Among Virginians and New Englanders, ideas of the family were similar in strength, but different in substance. Virginians gave more importance to the extended family and less to the nuclear family than did New Englanders. Clear differences of that sort appeared in quantitative evidence of naming practices and inheritance patterns. The language of familial relationships differed too. The word “family” tended to be a more comprehensive term in Virginia than in Massachusetts. Virginians addressed relatives of all sort as “coz” or “cousin,” in expressions that were heavy with affective meaning; but the term “brother” was used more loosely as a salutation for friends, neighbors, political allies, and even business acquaintances. It is interesting to observe that an extended kin-term tended to be more intimate than the language of a nuclear relationship. The reverse tended to be the case in Massachusetts.
Individuals in Virginia were stereotyped by traits that were thought to be hereditary in their extended families. Anglican clergyman Jonathan Boucher believed that “family character both of body and mind may be traced thro’ many generations; as for instance every Fitzhugh has bad eyes; every Thornton hears badly; Winslows and Lees talk well; Carters are proud and imperious; and Taliaferros mean and avaricious; and Fowkeses cruel.” Virginians often pronounced these judgments upon one another. The result was a set of family reputations which acquired the social status of self-fulfilling prophecies.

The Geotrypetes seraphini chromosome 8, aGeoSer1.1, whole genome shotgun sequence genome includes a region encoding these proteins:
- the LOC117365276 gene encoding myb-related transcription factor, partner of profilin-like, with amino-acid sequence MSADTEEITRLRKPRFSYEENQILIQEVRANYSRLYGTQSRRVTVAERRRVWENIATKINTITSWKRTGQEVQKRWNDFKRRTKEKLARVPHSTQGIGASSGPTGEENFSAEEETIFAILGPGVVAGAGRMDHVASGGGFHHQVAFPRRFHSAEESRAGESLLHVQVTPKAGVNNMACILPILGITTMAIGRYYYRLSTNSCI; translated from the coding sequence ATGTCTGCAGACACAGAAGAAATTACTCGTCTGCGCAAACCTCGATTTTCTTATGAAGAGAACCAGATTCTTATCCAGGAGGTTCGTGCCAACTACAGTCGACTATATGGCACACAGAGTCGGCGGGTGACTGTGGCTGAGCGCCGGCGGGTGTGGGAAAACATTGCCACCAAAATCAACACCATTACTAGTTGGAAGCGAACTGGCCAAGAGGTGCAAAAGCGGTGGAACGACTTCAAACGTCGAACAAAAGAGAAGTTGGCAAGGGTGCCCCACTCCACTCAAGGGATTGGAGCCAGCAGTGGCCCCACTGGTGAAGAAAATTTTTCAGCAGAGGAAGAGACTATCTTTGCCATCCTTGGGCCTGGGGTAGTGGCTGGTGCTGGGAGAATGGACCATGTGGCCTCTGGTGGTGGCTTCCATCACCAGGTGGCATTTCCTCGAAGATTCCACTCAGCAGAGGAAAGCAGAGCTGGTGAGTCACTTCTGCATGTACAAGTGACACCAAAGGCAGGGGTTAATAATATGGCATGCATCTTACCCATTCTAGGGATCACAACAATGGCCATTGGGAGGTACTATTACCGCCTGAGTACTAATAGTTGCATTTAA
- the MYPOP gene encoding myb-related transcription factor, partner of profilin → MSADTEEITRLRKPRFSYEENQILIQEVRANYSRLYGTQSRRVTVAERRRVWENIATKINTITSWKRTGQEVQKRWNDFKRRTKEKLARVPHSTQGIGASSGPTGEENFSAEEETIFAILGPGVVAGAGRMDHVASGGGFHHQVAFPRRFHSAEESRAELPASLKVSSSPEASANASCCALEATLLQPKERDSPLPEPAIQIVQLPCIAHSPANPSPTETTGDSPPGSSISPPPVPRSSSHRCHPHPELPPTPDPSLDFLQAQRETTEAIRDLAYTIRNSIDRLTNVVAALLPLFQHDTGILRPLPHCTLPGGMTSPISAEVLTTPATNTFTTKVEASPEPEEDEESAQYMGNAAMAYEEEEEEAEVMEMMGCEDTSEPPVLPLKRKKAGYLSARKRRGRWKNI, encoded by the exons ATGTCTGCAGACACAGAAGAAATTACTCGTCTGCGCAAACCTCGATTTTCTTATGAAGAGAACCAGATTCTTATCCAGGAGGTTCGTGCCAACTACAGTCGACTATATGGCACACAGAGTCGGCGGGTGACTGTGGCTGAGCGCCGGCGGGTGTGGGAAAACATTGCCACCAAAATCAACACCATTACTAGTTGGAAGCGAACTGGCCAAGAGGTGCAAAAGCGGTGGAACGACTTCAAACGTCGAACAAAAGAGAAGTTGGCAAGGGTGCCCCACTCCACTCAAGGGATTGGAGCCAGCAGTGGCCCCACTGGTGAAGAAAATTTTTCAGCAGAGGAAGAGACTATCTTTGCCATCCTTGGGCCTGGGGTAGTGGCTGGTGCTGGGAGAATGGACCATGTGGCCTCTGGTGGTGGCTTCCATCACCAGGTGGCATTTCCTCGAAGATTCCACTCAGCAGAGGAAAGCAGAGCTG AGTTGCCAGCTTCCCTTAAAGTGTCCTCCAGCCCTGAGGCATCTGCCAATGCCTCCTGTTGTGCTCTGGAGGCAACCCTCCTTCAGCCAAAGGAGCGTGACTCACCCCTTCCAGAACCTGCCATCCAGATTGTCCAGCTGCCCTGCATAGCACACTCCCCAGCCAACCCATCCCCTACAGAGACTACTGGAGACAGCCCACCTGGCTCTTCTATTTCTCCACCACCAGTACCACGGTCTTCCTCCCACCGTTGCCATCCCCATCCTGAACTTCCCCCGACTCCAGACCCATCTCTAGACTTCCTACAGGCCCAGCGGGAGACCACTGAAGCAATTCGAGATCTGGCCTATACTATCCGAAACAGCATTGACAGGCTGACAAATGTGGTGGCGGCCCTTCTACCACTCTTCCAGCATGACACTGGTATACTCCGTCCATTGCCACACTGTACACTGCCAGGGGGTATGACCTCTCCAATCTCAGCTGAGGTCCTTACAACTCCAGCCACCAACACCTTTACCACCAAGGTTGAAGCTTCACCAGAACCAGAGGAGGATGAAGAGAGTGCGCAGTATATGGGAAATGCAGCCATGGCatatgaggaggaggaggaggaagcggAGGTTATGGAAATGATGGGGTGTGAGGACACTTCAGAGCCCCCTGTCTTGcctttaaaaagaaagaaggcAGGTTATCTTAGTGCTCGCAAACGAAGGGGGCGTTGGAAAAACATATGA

For most Virginians the unit of residence tended to be a more or less nuclear household, but the unit of association was the extended family, which often flocked together in the same rural neighborhoods. Jonathan Boucher noted that “certain districts are there known and spoken of … by there being inhabited by the Fitzhughs, the Randolphs, Washingtons, Carys, Grimeses or Thorntons.” These kin-neighborhoods developed gradually during the late seventeenth and early eighteenth century by continuing subdivision of estates